Archive for the ‘Musical gadgets’ Category

QuNexus Smart Sensor Keyboard Controller from Keith McMillen Instruments

qunexusToday must be MIDI day, as this is the second MIDI product that I am reviewing today. I will have to admit, I am not musical enough to really use these products in my career, but this doesn’t mean that I can recommend this to those who want to be.

Now, I have reviewed products from Keith McMillen Instruments before. I absolutely loved the QuNeo, and recommend it for anyone who even just wants to try DJing. The QuNexus is a different kind of animal as it is a MIDI keyboard controller with about 25 pressure sensitive smart sensor keys. They have that LED illumination thing going on like the QuNeo, and they can detect weird things like finger pressure, tilt, and velocity which translate to pitch bend and modulation in each key.

The QuNexus is designed to plug into all mobile devices with no additional drivers needed. Speaking of mobile, the QuNexus is made for it. Seriously, you can probably drop it and it is still good. I didn’t try it with the one that I tried out, because I’ve got problems with damaging goods that I review.

All in all, the QuNexus is good for portability and playability. Now, that is a quote of the website by Matthew Dear saying essentially the same thing, so all I can do is simply agree with it. You should be able to get it for about $149.00.

Posted by on March 31st, 2014 No Comments

The iRig PRO from IK Multimedia

iRigPRO_iPhone5_FRONT_4I am going to say that the iRig PRO from IK Multimedia is not really for me, but this is not because it is an inferior product. In all honesty, the all-in-one audio/MIDI interface for iPhone, iPad, and Mac is a very superior product.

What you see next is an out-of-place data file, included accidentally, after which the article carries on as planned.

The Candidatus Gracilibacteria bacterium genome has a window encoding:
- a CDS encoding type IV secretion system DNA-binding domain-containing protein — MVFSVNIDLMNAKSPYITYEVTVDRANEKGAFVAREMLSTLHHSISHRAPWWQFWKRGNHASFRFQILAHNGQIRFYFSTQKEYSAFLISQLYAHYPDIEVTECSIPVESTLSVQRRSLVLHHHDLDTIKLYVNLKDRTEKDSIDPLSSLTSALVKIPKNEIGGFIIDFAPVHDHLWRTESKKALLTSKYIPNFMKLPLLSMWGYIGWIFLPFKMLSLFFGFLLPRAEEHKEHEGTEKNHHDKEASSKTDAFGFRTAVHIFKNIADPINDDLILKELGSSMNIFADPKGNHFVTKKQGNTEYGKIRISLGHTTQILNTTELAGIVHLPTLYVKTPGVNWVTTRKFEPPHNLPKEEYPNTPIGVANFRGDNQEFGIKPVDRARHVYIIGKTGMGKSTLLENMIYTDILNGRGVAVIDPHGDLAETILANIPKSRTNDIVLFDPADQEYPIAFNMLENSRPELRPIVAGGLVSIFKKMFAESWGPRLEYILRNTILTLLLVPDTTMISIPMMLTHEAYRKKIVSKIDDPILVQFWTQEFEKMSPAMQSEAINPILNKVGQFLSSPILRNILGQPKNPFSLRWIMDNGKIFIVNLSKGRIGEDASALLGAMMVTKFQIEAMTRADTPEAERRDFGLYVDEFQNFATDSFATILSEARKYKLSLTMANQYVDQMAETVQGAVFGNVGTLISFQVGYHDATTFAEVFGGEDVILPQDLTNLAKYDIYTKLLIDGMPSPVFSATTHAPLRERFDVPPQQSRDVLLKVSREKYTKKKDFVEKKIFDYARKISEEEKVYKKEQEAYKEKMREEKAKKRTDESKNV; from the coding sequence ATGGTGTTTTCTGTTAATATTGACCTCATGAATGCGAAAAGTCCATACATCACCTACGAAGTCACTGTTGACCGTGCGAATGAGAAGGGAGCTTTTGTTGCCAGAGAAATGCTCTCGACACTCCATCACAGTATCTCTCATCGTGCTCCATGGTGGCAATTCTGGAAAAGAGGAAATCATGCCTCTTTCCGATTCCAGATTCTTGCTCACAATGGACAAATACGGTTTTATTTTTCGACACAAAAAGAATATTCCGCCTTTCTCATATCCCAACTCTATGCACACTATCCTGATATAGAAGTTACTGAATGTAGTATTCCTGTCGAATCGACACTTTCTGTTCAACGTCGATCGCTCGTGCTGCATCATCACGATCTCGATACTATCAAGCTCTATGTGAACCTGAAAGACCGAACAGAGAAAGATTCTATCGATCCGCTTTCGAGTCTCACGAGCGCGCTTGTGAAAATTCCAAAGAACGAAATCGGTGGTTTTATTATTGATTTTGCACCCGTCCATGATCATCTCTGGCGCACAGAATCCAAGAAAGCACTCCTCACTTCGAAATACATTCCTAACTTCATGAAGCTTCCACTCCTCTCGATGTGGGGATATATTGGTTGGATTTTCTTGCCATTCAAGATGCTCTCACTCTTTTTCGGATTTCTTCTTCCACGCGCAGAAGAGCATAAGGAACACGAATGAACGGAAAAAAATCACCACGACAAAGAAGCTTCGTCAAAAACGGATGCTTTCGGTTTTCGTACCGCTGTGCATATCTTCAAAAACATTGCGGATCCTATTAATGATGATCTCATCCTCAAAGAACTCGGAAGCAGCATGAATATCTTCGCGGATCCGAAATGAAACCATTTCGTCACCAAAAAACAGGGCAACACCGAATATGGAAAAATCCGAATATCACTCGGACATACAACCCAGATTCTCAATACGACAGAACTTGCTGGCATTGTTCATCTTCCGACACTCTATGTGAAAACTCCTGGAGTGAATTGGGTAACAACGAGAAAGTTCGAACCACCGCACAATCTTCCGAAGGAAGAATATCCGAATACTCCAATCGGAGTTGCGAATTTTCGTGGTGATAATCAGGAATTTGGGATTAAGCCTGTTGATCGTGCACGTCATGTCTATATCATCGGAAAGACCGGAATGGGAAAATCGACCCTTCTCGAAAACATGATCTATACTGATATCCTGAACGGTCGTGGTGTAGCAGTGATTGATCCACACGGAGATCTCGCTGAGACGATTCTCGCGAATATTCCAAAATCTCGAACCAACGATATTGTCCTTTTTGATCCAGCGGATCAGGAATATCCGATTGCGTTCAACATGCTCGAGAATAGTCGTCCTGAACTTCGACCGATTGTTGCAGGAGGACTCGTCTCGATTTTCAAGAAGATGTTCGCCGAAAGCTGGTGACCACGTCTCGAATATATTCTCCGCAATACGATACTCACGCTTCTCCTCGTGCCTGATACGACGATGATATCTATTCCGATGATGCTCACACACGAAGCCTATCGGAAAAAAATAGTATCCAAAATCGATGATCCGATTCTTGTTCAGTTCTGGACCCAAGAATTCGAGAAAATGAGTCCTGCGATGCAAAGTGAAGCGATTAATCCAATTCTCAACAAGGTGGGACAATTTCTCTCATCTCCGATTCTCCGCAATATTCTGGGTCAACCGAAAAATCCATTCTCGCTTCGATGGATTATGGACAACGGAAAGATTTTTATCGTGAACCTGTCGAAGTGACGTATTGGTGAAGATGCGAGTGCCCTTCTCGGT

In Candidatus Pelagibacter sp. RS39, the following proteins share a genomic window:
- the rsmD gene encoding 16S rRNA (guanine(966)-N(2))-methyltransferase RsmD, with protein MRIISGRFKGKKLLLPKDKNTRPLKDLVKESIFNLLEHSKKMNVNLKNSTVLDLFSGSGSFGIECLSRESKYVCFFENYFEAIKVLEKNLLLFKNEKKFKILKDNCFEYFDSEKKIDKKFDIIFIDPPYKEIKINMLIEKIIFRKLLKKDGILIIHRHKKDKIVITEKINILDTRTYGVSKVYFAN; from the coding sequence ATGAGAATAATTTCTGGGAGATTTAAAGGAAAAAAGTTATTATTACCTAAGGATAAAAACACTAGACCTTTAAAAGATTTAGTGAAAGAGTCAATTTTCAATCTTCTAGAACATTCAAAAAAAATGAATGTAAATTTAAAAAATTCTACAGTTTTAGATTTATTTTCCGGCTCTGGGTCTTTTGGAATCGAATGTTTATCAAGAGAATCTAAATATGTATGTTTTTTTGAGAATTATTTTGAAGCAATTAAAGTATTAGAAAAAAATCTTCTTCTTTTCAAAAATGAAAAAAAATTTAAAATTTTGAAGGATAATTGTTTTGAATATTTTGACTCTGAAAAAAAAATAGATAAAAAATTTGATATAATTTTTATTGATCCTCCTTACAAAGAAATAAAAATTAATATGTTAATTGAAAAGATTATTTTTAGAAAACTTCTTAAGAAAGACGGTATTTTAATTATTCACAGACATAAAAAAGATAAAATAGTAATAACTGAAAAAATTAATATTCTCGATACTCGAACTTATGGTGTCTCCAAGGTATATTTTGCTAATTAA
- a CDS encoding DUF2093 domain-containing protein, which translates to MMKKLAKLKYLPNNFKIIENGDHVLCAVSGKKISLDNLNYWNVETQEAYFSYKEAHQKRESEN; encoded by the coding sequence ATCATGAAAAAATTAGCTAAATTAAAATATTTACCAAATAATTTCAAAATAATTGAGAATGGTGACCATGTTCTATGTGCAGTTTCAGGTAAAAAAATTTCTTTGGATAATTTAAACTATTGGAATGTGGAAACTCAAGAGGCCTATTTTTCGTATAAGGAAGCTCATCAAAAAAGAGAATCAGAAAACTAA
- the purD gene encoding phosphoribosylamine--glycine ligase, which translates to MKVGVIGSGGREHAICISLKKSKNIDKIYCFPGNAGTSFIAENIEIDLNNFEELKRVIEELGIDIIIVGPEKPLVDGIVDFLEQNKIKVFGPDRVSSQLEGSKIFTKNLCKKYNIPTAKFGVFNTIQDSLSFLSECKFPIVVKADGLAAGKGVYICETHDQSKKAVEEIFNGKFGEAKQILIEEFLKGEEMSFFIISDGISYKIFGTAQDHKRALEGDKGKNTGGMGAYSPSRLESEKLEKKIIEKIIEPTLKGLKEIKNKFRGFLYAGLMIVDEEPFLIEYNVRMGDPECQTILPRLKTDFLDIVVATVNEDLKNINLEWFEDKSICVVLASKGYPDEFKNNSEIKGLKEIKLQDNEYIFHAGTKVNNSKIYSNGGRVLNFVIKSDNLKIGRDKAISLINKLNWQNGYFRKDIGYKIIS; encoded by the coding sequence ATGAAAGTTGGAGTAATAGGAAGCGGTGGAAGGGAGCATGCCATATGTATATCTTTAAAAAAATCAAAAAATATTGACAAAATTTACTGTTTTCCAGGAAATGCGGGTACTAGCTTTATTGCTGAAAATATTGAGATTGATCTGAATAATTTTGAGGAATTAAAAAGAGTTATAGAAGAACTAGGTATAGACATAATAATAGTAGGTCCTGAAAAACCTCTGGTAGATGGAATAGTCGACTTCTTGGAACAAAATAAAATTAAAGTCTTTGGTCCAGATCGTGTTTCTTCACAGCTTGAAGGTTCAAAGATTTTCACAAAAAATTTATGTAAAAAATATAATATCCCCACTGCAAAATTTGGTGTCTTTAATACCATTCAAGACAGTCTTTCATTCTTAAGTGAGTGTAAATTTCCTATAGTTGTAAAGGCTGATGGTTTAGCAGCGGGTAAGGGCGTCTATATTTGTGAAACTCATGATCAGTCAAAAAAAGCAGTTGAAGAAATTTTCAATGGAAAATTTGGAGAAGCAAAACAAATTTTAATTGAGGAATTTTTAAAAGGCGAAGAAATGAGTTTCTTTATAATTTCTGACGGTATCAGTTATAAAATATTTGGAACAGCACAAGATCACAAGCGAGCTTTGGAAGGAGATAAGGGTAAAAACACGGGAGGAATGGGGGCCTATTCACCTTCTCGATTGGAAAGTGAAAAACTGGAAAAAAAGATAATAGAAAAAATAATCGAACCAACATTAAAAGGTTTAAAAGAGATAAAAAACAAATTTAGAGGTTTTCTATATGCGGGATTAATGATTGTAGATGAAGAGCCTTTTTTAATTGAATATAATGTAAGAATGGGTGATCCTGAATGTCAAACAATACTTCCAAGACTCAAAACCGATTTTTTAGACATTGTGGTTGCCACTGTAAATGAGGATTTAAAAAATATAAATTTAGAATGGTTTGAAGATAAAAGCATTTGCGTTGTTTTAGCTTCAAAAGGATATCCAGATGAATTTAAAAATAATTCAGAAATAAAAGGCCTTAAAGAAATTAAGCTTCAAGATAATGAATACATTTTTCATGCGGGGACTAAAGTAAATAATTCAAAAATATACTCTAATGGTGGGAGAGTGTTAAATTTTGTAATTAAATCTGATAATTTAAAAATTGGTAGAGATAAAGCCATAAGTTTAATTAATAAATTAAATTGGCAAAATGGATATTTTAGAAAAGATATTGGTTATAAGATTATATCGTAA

If you are not a musician, you might not need the iRig PRO. As it is, if you ever want a compact portable interface for your iDevice to a guitar, bass, keyboard, and MIDI controller for playing, practicing, or recording on the go, then the iRig PRO is for you. The iRig PRO can be used with XLR microphones and has a XLR/1/4″ combo jack for connecting microphones and instruments. Just to let you know, the unit is ultra-portable as it comes with 3 connector cables including Lightning, 30-pin, and USB.

You might notice the simplicity of the control, and you are right. It is essentially an input gain control knob, and there is a serious elimination of noise with a new high-definition preamp design.

Of course, what is a device like this without some sort of free app. The AmpliTube app includes 4 exclusive gear models in order to create a personal recording studio. Other apps are VocaLive, SampleTank, and iGrand Piano, and they are free.

If you are interested in this, head on over to the IK Multimedia web site and lay down $149.99 for it.

Posted by on March 31st, 2014 No Comments

PonoPlayer bringing back the MP3 player?

Pono_610x458In writing about the PonoPlayer, I had to wonder when was the last time I reviewed an MP3 player? It seems like before 2005, I was writing about them all of the time. I guess the iPhone killed the traditional iPod, or was it the iPod Touch?

Whatever the case, the PonoPlayer isn’t really an MP3 player per se, as it can support all kinds of audio formats such as FLAC, ALAC, MP3, WAV, AIFF, and AAC. You can see its triangular shape, and it is 5 inches high, 2 inches wide, and 1 inch deep. Unlike old music players, this one has 128GB of storage with (64 GB onboard storage and microSD slot for expandable 64 GB storage).

Just to let you know, the PonoPlayer is a Kickstarter project. You can get it for about $300-400.

Source

Posted by on March 18th, 2014 No Comments

Roli Seaboard takes synthesized music to the next level

Roli keyboardI think most of us have one of those synthesizer keyboards in our home, and maybe we use it often, even if it is just for fun. The Roli Seaboard, that’s right, Seaboard, is ready to take it to the next level.

You know how most synthesizers need to have knobs turned and such just to produce interesting sound? The Seaboard has a rubberized surface so you essentially bend and twist the keys to manipulate the sound.

What you are seeing here is a prototype, with a top that looks mostly bare. My source says that the final version won’t require a computer, and the company is looking for some serious musicians to try this out. You can see it in action here, and at the Source link.

Source

Posted by on March 16th, 2013 No Comments